A garage, or a decent shed or a barn. With a sink and a worktop, and power and shelves and cupboards.

(A small house and a big garage would be the ideal way around)

Outside space. Not too much to maintain, but somewhere to sit with an early evening drink watching the bats on the better weather days, or to stand with a morning brew and listen to the birds. Honeysuckle in summer. A fuchsia bush. Maybe hanging baskets. Maybe part of a farm, with horses and sheep and goats and cows nearby.

Arms to come home to. A voice that doesn’t scold when tears flow. A piece of paper and a house party to celebrate, maybe a pretty dress, maybe jeans and wellies. No diamond ring.

A pub nearby. Or somewhere that people gather to share food and drinks and music and stories.

A station nearby. Or some connection to the outside world that doesn’t require a car at least.

The debt monster

It has been a long time now, trying to clear all the residual divorce-related house-selling debt that has been hanging around since what feels like forever.

But things are under control, and gradually, what was a monumental amount three years ago is now reducing at a healthy pace each month.

Long term debt clearance involves a different approach compared with short term cashflow struggles, where you can just eat beans on toast/porridge/pasta for a little while, tell everyone you’re skint and not go out for a bit.

This whole process has been life-changing, in good ways and bad. Even the bad are good in my case – friends who have fallen by the wayside, relationships that have crumbled under the weight but ultimately weren’t worth the time or effort anyway.

The good ways involve learning who you are, what it is about life that you enjoy and that isn’t reliant on money, how sustainable your life is, the financial risks you are/have been exposed to. 

The biggest thing has been finding out what the little things are.

The little ways to pick yourself up when you’re creaking under the weight of the numbers.

The little things you can do for people that cost nothing but bring a lot to both them and you.

The little changes you can make to your finances that bring big payoffs when applied over a period of time.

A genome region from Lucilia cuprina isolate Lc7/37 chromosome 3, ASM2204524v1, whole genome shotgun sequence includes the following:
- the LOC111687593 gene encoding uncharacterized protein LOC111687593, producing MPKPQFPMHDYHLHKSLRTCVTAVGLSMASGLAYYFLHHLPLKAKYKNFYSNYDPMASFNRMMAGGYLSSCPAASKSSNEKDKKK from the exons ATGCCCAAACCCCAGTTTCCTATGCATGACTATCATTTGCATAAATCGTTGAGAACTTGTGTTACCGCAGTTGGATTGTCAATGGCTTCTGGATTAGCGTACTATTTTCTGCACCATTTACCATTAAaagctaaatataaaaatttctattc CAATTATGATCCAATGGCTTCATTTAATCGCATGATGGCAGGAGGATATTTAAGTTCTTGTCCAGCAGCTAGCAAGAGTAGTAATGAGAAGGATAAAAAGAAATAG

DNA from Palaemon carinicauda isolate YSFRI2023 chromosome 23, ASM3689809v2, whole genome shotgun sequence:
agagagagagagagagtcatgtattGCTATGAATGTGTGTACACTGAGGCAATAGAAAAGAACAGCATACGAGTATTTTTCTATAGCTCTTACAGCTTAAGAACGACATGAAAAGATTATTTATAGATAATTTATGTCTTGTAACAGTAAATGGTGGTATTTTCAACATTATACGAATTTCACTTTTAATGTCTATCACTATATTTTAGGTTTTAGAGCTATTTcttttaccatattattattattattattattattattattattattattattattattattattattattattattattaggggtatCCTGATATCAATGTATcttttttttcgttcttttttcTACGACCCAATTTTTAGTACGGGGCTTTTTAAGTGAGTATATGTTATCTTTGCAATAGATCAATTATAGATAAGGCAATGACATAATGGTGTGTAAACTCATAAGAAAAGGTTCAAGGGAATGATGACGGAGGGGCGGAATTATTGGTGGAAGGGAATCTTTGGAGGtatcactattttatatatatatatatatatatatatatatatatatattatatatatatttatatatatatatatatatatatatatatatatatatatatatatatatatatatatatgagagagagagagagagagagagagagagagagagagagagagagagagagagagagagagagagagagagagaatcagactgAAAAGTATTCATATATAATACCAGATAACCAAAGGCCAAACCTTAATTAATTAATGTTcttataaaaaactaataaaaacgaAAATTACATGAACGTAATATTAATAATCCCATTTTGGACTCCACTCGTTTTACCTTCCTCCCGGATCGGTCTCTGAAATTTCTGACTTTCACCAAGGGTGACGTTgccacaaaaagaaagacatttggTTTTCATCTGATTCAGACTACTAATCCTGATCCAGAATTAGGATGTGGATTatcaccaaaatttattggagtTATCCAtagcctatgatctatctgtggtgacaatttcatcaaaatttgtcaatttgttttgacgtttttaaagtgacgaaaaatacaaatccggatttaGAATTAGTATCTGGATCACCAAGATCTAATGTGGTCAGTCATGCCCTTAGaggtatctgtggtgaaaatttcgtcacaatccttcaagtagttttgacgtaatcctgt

This last year I’ve been able to buy coffee in the mornings if I want to. To give money to buskers and street artists if I’ve enjoyed their work.

Today I’ve taken myself out for lunch. 

I could have put this money towards clearing my debt, of course. 

But there’s some living to be done as well, and it has taken a long time to find the right balance of what money goes towards what. To work out what can be willingly sacrificed and what can’t be.

** of course that’s not a monster in the picture. That’s my girl greyhound Wendy, mid-yawn, displaying what a fine set of teeth she still has at the grand old age of 11

It is well within my soul

Lately, I’ve started to feel … I don’t know… really at peace with myself. Those who know me best know that peaceful is rarely a word anyone would use to describe any aspect of me unless I’m asleep. There’s always a long list of things to be done, places to be, things left unfinished.

 
But just recently, these have dropped right back, died right down.
A few things have led to this new state of being – the winding down of harp craziness for the year, the satisfaction of a job well done at the open mic session I performed at recently, progress made on slaying the debt monster, the cold (and often soaking wet) evenings spent building up my training again just for starters.

 
The state of my house is gradually coming back under control and is moving from ‘Armageddon’ into ‘a bit messy round the edges but lived in’ which is how I like it best.

I’m looking forward to the start of December so I can put all my Christmas lights up.

 
The cold dark evenings are proving to be the perfect excuse to curl up with my now very elderly pets and watch things of questionable quality on telly.

I’m working on a harp project that will finish next summer, and that is coming into balance too, moving from a very busy and intensely focused October into a more restorative November and hopefully a glitzy sparkly polished December.